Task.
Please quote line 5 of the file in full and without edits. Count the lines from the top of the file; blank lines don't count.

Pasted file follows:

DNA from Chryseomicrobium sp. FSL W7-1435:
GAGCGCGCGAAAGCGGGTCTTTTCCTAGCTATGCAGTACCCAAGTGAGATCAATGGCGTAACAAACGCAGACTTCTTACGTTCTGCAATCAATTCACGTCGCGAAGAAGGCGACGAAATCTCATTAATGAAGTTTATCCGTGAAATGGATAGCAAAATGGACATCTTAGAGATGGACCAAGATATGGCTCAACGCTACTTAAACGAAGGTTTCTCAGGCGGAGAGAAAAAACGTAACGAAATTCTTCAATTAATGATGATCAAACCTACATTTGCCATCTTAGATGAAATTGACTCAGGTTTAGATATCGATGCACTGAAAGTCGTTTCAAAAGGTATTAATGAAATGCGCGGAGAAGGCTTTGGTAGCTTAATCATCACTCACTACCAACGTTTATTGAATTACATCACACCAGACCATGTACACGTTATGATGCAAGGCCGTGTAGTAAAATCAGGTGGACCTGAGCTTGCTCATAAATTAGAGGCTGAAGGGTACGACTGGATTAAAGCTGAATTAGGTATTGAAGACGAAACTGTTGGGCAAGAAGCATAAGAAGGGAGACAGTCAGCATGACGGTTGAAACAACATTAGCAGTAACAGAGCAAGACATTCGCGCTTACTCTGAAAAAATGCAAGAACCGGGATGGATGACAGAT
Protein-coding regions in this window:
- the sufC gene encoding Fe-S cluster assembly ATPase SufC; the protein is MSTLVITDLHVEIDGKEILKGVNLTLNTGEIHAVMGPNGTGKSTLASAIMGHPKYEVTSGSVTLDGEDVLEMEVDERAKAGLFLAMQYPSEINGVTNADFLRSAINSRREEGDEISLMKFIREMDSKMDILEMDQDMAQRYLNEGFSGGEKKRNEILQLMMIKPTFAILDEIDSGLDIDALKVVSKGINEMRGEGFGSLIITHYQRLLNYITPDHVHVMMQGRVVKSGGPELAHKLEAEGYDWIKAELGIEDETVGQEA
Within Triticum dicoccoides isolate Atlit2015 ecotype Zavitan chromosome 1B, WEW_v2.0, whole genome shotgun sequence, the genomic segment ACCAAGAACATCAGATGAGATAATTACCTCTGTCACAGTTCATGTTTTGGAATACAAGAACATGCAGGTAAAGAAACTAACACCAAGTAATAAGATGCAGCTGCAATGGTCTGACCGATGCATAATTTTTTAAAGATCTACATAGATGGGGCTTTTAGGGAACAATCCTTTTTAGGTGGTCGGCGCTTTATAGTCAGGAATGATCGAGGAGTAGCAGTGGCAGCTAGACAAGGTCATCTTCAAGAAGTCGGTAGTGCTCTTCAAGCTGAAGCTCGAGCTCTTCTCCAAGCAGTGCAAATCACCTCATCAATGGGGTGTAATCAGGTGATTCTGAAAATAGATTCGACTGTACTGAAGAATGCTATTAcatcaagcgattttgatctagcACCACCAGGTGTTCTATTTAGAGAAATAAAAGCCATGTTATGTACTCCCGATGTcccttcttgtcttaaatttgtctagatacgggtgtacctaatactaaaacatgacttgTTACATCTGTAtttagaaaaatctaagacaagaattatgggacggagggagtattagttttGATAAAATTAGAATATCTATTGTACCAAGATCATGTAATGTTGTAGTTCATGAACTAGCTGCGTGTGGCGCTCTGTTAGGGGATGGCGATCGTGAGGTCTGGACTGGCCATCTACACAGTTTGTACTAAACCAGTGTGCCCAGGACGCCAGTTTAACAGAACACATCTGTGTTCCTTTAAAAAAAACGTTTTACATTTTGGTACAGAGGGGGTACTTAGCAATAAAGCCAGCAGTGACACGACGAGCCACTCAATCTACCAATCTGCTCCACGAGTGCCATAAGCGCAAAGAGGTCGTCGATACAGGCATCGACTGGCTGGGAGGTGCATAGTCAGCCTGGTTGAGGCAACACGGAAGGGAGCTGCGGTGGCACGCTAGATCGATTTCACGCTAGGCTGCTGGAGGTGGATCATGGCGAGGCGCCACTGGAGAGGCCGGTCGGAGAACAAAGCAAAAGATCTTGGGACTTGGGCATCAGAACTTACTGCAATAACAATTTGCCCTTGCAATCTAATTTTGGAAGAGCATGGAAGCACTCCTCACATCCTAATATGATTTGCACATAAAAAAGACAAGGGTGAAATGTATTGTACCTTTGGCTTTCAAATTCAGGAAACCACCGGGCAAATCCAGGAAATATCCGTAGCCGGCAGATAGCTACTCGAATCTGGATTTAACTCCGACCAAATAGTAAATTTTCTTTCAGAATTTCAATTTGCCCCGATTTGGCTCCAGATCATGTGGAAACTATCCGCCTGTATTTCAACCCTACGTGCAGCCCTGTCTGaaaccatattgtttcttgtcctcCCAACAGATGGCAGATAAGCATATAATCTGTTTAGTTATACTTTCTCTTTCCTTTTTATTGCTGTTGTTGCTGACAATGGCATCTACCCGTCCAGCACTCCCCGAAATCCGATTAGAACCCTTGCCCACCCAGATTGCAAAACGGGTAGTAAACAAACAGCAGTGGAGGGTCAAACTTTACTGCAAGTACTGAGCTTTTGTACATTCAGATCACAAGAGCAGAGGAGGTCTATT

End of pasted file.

Within Triticum dicoccoides isolate Atlit2015 ecotype Zavitan chromosome 1B, WEW_v2.0, whole genome shotgun sequence, the genomic segment ACCAAGAACATCAGATGAGATAATTACCTCTGTCACAGTTCATGTTTTGGAATACAAGAACATGCAGGTAAAGAAACTAACACCAAGTAATAAGATGCAGCTGCAATGGTCTGACCGATGCATAATTTTTTAAAGATCTACATAGATGGGGCTTTTAGGGAACAATCCTTTTTAGGTGGTCGGCGCTTTATAGTCAGGAATGATCGAGGAGTAGCAGTGGCAGCTAGACAAGGTCATCTTCAAGAAGTCGGTAGTGCTCTTCAAGCTGAAGCTCGAGCTCTTCTCCAAGCAGTGCAAATCACCTCATCAATGGGGTGTAATCAGGTGATTCTGAAAATAGATTCGACTGTACTGAAGAATGCTATTAcatcaagcgattttgatctagcACCACCAGGTGTTCTATTTAGAGAAATAAAAGCCATGTTATGTACTCCCGATGTcccttcttgtcttaaatttgtctagatacgggtgtacctaatactaaaacatgacttgTTACATCTGTAtttagaaaaatctaagacaagaattatgggacggagggagtattagttttGATAAAATTAGAATATCTATTGTACCAAGATCATGTAATGTTGTAGTTCATGAACTAGCTGCGTGTGGCGCTCTGTTAGGGGATGGCGATCGTGAGGTCTGGACTGGCCATCTACACAGTTTGTACTAAACCAGTGTGCCCAGGACGCCAGTTTAACAGAACACATCTGTGTTCCTTTAAAAAAAACGTTTTACATTTTGGTACAGAGGGGGTACTTAGCAATAAAGCCAGCAGTGACACGACGAGCCACTCAATCTACCAATCTGCTCCACGAGTGCCATAAGCGCAAAGAGGTCGTCGATACAGGCATCGACTGGCTGGGAGGTGCATAGTCAGCCTGGTTGAGGCAACACGGAAGGGAGCTGCGGTGGCACGCTAGATCGATTTCACGCTAGGCTGCTGGAGGTGGATCATGGCGAGGCGCCACTGGAGAGGCCGGTCGGAGAACAAAGCAAAAGATCTTGGGACTTGGGCATCAGAACTTACTGCAATAACAATTTGCCCTTGCAATCTAATTTTGGAAGAGCATGGAAGCACTCCTCACATCCTAATATGATTTGCACATAAAAAAGACAAGGGTGAAATGTATTGTACCTTTGGCTTTCAAATTCAGGAAACCACCGGGCAAATCCAGGAAATATCCGTAGCCGGCAGATAGCTACTCGAATCTGGATTTAACTCCGACCAAATAGTAAATTTTCTTTCAGAATTTCAATTTGCCCCGATTTGGCTCCAGATCATGTGGAAACTATCCGCCTGTATTTCAACCCTACGTGCAGCCCTGTCTGaaaccatattgtttcttgtcctcCCAACAGATGGCAGATAAGCATATAATCTGTTTAGTTATACTTTCTCTTTCCTTTTTATTGCTGTTGTTGCTGACAATGGCATCTACCCGTCCAGCACTCCCCGAAATCCGATTAGAACCCTTGCCCACCCAGATTGCAAAACGGGTAGTAAACAAACAGCAGTGGAGGGTCAAACTTTACTGCAAGTACTGAGCTTTTGTACATTCAGATCACAAGAGCAGAGGAGGTCTATT